Many commercial banks are having significant issues in dealing with their commercial real estate portfolios. Many loans are in default, are nonperforming or the market value of the asset is less than the loan balance. Last year the accounting rulemakers suspended the mark-to-market rule for commercial banks and the FDIC promulgated new rules for commercial real estate loans that allow banks to keep a loan as performing even though the value of the property is less than the loan balance.
The current balance of commercial real estate loans held by commercial banks and in commercial-mortgage-backed security pools is approximately $1.45 trillion. It is widely agreed that the value of commercial property has fallen approximately 50% from its peak of three years ago. Assuming that the $1.45 trillion loan balance represents a 75% loan to original value, then the mark-to-market value of commercial real estate loans is approximately $967 billion, or a discount of $483 billion. A markdown of this magnitude would be disastrous for many institutions and the whole banking industry.
However, many banks are missing an opportunity to be aggressive and deal with distressed commercial real estate loans.
A bank has three main options when it comes to troubled commercial real estate loans: restructure the loan with the borrower, sell the loan in the market or foreclose on the real estate and dispose of the real estate collateral.
Many banks have not pursued the above three options but have instead been in a state of denial about their commercial real estate problems. Banks need to be more agressive to achieve the highest return on these troubled assets while at the same time protecting their capital ratios and balance sheet. First, they should meet with the borrower and explore ways to restructure the loan, including lowering the interest rate, extending the maturity date or waiving some restrictive loan covenants. I have talked to many colleagues who own commercial real estate, and it is amazing how many have not heard from or spoken with their lender about ways to restructure their loans or head off a looming default issue. One company in particular developed a small office condominium building in California that went into default when the units didn't sell.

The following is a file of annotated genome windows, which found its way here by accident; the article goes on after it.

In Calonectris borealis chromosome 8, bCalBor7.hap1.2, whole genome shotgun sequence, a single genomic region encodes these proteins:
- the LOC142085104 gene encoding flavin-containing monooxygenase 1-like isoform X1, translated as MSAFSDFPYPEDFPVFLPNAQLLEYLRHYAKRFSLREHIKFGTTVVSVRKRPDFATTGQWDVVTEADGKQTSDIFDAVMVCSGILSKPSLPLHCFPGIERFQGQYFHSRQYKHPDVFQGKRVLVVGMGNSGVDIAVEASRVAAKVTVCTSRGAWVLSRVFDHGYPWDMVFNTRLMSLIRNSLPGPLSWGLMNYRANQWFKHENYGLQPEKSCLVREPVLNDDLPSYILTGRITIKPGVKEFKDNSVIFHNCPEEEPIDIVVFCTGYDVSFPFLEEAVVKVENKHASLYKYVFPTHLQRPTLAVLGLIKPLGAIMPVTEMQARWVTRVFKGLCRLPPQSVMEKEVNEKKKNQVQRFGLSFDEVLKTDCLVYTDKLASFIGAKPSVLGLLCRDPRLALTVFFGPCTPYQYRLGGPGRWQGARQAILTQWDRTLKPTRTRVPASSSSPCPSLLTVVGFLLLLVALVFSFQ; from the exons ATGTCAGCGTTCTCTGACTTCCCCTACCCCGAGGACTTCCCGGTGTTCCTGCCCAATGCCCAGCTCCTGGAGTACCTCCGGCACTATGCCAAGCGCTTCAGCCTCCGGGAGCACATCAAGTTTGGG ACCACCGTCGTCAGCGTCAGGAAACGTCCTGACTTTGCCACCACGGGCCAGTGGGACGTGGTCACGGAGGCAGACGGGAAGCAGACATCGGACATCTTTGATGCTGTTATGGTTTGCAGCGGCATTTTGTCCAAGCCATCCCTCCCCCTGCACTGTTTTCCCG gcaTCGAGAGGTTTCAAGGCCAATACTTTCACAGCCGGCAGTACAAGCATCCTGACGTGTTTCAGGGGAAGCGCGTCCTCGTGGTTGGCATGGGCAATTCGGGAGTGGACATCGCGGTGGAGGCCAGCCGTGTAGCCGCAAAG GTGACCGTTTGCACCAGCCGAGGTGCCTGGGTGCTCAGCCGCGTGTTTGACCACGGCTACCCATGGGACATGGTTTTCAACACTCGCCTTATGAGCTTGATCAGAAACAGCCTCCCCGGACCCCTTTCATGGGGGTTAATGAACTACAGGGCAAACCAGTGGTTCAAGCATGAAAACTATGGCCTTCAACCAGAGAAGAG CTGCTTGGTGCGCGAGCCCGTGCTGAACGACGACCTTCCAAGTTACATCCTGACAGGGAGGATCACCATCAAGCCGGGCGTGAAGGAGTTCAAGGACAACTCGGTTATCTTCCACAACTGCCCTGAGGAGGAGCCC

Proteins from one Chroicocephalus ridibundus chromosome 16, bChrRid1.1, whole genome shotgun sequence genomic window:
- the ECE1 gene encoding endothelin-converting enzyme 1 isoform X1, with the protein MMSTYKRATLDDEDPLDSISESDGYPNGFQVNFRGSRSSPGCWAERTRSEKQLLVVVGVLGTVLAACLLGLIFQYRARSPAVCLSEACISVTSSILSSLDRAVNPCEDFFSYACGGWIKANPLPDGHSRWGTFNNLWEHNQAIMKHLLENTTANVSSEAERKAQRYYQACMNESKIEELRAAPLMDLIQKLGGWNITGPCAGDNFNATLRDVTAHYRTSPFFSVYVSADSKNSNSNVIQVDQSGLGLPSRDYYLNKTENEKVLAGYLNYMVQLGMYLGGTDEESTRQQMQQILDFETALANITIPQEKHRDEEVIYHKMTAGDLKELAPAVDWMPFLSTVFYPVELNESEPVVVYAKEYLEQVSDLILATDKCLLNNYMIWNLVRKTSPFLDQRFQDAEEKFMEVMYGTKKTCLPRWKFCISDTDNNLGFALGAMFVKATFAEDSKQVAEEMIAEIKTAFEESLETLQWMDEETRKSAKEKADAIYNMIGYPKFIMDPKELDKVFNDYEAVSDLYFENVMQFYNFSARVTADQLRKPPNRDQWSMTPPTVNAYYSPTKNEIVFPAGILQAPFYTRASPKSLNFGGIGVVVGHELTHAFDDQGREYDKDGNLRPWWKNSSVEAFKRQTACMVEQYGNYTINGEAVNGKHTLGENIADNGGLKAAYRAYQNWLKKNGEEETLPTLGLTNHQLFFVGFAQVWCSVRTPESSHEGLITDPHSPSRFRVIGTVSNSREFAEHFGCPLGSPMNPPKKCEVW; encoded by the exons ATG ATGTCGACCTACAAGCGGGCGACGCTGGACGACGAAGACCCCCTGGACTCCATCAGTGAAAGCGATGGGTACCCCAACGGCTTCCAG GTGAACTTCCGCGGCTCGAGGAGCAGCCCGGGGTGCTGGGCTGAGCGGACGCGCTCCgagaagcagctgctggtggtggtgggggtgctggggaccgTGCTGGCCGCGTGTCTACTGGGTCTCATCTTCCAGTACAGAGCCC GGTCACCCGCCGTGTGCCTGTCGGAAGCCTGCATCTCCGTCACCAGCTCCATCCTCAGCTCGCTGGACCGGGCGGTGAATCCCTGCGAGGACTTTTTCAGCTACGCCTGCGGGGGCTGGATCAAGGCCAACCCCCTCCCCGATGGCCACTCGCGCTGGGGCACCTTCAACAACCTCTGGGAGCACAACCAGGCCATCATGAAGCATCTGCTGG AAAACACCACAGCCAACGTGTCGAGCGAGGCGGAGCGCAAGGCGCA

The lender, a small community bank, has not corresponded with the borrower for months.
A number of banks have extended loan maturity dates for defaulted loans, but this has mostly been done to defer the problem loan to the next quarter. This practice, known as "Extend and Pretend" or "Pray and Delay," has been heavily criticized by the real estate market and is not a proactive approach to dealing with troubled loans.
Second, the bank should look to sell the loan or allow the borrower to pay if off at some discount. If the bank determines that the project is not performing then it can easily sell the loan via a third-party broker or through a sealed-bid auction with an established auction firm. A sealed-bid auction may be the best sales method to achieve the desired sales value. The sealed-bid auction option works great for pools of performing or nonperforming loans or equity assets with an established auction platform, national marketing, sealed-bid negotiation technique, sales transparency and expedient sales process. Many borrowers would jump at the chance to repay their loan at a discount assuming they could obtain a new loan and/or additional equity dollars. A discounted payoff would lower the debt level and debt service and potentially increase the property equity for the borrower.
And finally, if the loan is in default and the value of the asset is less than the loan balance, the bank should foreclose on the property and dispose of the asset. This will help the local economy by clearing the market of troubled properties. The foreclosure option is of course dependent on the bank's capital ratios and overall financial stability. It may cause some capital pain in the short term, but it will create a healthier bank balance sheet in the long term.
Many banks are uncertain as to what to do with their commercial real estate portfolios. Whether the portfolios are performing or nonperforming, banks need to take a proactive approach and either restructure the loan, sell the loan or foreclose and liquidate the asset. The bank will be better off in the long run and will return to profitability faster.